nep-lma New Economics Papers
on Labor Markets - Supply, Demand, and Wages
Issue of 2024‒03‒04
twenty-two papers chosen by
Joseph Marchand, University of Alberta

  1. Will robot replace workers? Assessing the impact of robots on employment and wages with meta-analysis By Dario Guarascio; Alessandro Piccirillo; Jelena Reljic
  2. This study analyses the impact of an Alternative Work Arrangement (AWA) called "voucher" on earnings of atypical workers and on their alternative income sources using Italian administrative data. Specifically, we investigate whether this form of very flexible work substitutes income from more standard labor contracts and welfare transfers related to employment insurance (sick and parental leave and unemployment benefits). We estimate cross-income elasticities using fixed effects and diff-in-diff specifications that correct for sample selection of individuals in the labor market. Results show that vouchers increase overall labor income, but they also substitute earnings derived from other labor contracts. We do not find relevant associations between vouchers and welfare transfers. The positive effect of vouchers on total income is smaller in specifications that correct for sample selection bias, and the substitution effect with other labor income sources is substantially larger. Overall, our findings show that AWAs tend to substitute standard employment, with small positive net effects on earnings, which are larger for intensive users of vouchers, and in geographic regions with a more sizable informal sector. By Fanfani Bernardo; Passerini Filippo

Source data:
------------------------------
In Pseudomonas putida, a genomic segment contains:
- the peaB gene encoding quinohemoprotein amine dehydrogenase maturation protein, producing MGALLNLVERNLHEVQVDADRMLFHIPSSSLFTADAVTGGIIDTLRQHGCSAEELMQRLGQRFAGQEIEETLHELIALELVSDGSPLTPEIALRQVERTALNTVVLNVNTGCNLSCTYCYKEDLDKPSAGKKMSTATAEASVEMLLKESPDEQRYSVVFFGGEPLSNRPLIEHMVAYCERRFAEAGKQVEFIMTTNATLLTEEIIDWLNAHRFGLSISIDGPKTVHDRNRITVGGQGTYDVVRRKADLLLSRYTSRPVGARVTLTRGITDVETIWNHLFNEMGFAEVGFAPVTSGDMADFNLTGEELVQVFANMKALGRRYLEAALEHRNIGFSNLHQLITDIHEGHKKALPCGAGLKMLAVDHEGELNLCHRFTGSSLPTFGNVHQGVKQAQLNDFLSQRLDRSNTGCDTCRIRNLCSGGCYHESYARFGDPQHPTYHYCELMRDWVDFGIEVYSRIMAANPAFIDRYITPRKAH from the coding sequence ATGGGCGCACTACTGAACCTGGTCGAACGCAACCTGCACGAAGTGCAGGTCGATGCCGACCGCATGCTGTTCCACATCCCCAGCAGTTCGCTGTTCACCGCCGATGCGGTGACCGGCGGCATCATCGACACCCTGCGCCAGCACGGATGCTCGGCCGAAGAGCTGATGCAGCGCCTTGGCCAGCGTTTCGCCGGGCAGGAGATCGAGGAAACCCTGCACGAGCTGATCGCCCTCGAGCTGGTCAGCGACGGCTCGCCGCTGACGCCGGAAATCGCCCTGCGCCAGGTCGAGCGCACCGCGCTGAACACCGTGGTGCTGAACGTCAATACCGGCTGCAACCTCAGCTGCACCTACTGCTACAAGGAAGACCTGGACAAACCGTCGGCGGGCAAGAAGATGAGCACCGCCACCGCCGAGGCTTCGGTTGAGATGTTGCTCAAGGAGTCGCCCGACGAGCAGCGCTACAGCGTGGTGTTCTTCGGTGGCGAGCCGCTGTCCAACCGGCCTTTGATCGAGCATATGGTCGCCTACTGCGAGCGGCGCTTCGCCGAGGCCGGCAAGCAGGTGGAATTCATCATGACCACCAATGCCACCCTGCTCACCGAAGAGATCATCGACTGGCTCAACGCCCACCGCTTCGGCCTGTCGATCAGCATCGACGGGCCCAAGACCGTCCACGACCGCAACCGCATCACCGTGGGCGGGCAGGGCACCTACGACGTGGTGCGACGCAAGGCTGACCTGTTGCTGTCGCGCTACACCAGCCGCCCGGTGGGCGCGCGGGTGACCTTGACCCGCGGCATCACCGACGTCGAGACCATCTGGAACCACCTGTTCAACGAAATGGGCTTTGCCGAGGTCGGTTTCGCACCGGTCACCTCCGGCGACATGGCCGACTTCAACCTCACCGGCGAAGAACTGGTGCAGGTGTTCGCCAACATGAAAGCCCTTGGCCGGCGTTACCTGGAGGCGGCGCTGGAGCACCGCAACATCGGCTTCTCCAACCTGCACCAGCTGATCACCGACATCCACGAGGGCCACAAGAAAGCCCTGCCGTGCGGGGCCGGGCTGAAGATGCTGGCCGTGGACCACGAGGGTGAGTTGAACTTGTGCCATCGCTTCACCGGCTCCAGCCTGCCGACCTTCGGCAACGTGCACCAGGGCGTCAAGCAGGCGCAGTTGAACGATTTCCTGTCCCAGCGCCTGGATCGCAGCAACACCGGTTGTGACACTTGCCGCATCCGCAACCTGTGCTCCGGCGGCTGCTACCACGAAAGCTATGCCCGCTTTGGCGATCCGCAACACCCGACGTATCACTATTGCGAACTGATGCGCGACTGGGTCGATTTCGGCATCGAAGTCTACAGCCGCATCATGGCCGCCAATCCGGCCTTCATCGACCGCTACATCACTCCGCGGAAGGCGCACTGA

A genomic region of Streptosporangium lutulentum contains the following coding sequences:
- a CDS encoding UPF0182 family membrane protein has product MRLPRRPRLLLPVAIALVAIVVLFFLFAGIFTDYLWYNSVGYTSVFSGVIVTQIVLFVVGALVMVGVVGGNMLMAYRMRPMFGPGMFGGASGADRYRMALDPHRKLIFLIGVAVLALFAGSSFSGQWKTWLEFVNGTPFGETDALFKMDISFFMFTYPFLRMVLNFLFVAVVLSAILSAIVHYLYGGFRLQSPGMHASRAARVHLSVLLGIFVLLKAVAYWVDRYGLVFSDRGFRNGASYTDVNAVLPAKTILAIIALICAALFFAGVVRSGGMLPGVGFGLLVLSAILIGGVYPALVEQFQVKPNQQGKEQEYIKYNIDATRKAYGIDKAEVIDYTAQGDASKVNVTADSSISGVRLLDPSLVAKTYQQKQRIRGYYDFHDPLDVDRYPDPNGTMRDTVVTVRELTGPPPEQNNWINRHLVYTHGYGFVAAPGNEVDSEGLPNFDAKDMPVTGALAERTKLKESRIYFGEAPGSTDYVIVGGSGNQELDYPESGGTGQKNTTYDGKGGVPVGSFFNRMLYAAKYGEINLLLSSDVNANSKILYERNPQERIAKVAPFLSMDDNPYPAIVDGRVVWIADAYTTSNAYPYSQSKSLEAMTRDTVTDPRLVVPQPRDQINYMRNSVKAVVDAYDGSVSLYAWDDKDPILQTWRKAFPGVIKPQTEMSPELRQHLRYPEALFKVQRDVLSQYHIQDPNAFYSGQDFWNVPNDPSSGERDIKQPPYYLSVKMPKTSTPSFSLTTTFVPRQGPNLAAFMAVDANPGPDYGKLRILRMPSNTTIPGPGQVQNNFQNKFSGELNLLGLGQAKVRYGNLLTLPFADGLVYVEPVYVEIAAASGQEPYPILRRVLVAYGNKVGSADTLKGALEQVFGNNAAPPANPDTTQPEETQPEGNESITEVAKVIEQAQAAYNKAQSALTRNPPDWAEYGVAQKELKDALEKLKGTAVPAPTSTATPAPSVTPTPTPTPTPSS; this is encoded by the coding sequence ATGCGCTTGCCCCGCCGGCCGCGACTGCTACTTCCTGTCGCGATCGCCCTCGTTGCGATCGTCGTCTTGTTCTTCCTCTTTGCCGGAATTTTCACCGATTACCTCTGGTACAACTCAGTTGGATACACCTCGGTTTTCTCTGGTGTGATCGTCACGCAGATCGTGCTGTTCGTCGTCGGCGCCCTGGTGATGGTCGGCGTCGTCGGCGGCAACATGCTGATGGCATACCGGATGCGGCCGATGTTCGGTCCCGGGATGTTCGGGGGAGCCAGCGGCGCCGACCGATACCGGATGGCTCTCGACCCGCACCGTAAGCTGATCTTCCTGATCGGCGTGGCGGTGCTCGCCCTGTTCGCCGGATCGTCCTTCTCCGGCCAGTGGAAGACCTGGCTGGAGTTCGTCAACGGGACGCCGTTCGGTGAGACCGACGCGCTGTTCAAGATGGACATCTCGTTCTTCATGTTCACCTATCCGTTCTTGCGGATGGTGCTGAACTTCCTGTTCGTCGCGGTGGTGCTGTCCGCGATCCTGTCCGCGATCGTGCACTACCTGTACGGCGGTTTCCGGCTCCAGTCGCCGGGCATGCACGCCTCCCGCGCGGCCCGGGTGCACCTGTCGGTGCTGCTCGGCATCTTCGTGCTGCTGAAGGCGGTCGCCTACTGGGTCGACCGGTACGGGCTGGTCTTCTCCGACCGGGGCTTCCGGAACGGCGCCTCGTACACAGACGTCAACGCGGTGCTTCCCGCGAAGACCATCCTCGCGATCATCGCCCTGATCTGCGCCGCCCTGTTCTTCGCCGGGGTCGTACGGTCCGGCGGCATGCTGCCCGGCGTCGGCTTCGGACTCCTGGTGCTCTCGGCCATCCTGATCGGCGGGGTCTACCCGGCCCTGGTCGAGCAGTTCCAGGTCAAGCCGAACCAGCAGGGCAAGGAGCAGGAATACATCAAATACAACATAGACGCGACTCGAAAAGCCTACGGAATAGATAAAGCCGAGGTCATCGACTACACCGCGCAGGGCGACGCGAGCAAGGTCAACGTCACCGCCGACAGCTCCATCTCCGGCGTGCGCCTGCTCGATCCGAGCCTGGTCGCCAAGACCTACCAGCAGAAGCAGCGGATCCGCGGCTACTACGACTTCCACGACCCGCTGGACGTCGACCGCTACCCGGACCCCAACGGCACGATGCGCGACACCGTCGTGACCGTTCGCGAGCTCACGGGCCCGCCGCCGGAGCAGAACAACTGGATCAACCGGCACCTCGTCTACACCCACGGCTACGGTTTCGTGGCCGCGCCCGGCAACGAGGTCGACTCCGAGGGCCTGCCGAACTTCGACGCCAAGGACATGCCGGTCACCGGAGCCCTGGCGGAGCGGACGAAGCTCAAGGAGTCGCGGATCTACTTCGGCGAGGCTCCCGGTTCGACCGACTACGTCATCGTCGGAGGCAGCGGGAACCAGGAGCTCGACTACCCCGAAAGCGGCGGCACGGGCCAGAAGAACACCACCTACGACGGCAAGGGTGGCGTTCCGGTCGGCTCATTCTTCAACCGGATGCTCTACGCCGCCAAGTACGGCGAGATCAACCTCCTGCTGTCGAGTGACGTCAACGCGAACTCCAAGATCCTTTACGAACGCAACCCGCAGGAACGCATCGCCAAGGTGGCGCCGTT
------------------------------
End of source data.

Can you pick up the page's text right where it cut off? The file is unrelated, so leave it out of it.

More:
3. Low-Wage Jobs, Foreign-Born Workers, and Firm Performance By Catalina Amuedo-Dorantes; Esther Arenas-Arroyo; Parag Mahajan; Bernhard Schmidpeter
  4. The Spirit of Capitalism, Entrepreneurship, and Talent Allocation By Yang Ming; Heng-fu Zou
  5. Measuring labor share for Poland – does heterogeneity of labor compensation matter? By Michał Gradzewicz; Janusz Jabłonowski; Michał Sasiela; Zbigniew Żółkiewski
  6. Multigenerational Effects of Smallpox Vaccination By Lazuka, Volha; Jensen, Peter S.
  7. Decreasing Differences in Expert Advice By Elias Bouacida; Renaud Foucart; Maya Jalloul
  8. Effects of Childhood Cognitive and Behavioral Disabilities on Adult Economic Outcomes By Hope Corman; Kelly Noonan; Nancy Reichman
  9. Time-varying Agglomeration Economies and Aggregate Wage Growth By Clémence Berson; Pierre-Philippe Combes; Laurent Gobillon; Aurélie Sotura
  10. Nursing before and after COVID-19: Outflows, Inflows and Self-Employment By Kalb, Guyonne; Meekes, Jordy
  11. Technological change and returns to training By Klauser, Roman; Tamm, Marcus